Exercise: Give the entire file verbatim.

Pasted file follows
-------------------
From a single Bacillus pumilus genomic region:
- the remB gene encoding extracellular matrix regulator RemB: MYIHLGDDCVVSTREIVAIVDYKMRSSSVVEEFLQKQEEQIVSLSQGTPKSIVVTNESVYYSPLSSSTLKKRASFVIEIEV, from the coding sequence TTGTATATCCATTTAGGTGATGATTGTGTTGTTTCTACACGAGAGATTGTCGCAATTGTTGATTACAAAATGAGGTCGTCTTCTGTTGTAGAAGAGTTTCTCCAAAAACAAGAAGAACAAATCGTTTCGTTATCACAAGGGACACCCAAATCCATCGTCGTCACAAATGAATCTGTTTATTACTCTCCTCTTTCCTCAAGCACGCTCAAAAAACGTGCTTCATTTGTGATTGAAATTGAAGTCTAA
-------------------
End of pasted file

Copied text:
From a single Bacillus pumilus genomic region:
- the remB gene encoding extracellular matrix regulator RemB: MYIHLGDDCVVSTREIVAIVDYKMRSSSVVEEFLQKQEEQIVSLSQGTPKSIVVTNESVYYSPLSSSTLKKRASFVIEIEV, from the coding sequence TTGTATATCCATTTAGGTGATGATTGTGTTGTTTCTACACGAGAGATTGTCGCAATTGTTGATTACAAAATGAGGTCGTCTTCTGTTGTAGAAGAGTTTCTCCAAAAACAAGAAGAACAAATCGTTTCGTTATCACAAGGGACACCCAAATCCATCGTCGTCACAAATGAATCTGTTTATTACTCTCCTCTTTCCTCAAGCACGCTCAAAAAACGTGCTTCATTTGTGATTGAAATTGAAGTCTAA